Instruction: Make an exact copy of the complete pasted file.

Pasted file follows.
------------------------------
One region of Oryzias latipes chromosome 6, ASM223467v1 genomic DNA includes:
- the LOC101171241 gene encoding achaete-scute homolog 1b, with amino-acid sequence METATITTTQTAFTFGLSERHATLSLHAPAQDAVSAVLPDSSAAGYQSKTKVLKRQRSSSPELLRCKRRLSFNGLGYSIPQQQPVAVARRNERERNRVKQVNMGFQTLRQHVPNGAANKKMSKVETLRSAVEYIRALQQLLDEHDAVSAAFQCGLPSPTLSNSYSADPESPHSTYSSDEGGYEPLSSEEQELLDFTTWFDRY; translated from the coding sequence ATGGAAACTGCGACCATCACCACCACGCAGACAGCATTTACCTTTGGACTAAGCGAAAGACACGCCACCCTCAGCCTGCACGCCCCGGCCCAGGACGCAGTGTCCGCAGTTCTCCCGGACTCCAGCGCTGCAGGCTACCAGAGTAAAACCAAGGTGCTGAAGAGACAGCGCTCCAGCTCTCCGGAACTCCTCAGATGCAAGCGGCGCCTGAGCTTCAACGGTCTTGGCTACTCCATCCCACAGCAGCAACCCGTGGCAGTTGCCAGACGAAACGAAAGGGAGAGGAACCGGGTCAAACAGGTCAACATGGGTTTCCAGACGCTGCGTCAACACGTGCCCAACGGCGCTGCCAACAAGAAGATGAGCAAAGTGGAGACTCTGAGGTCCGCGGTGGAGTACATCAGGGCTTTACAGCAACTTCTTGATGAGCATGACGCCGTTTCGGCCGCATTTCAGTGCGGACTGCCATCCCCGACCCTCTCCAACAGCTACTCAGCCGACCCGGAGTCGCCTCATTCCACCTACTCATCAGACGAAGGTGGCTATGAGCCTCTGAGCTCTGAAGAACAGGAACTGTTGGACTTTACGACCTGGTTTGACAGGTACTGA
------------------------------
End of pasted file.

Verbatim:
One region of Oryzias latipes chromosome 6, ASM223467v1 genomic DNA includes:
- the LOC101171241 gene encoding achaete-scute homolog 1b, with amino-acid sequence METATITTTQTAFTFGLSERHATLSLHAPAQDAVSAVLPDSSAAGYQSKTKVLKRQRSSSPELLRCKRRLSFNGLGYSIPQQQPVAVARRNERERNRVKQVNMGFQTLRQHVPNGAANKKMSKVETLRSAVEYIRALQQLLDEHDAVSAAFQCGLPSPTLSNSYSADPESPHSTYSSDEGGYEPLSSEEQELLDFTTWFDRY; translated from the coding sequence ATGGAAACTGCGACCATCACCACCACGCAGACAGCATTTACCTTTGGACTAAGCGAAAGACACGCCACCCTCAGCCTGCACGCCCCGGCCCAGGACGCAGTGTCCGCAGTTCTCCCGGACTCCAGCGCTGCAGGCTACCAGAGTAAAACCAAGGTGCTGAAGAGACAGCGCTCCAGCTCTCCGGAACTCCTCAGATGCAAGCGGCGCCTGAGCTTCAACGGTCTTGGCTACTCCATCCCACAGCAGCAACCCGTGGCAGTTGCCAGACGAAACGAAAGGGAGAGGAACCGGGTCAAACAGGTCAACATGGGTTTCCAGACGCTGCGTCAACACGTGCCCAACGGCGCTGCCAACAAGAAGATGAGCAAAGTGGAGACTCTGAGGTCCGCGGTGGAGTACATCAGGGCTTTACAGCAACTTCTTGATGAGCATGACGCCGTTTCGGCCGCATTTCAGTGCGGACTGCCATCCCCGACCCTCTCCAACAGCTACTCAGCCGACCCGGAGTCGCCTCATTCCACCTACTCATCAGACGAAGGTGGCTATGAGCCTCTGAGCTCTGAAGAACAGGAACTGTTGGACTTTACGACCTGGTTTGACAGGTACTGA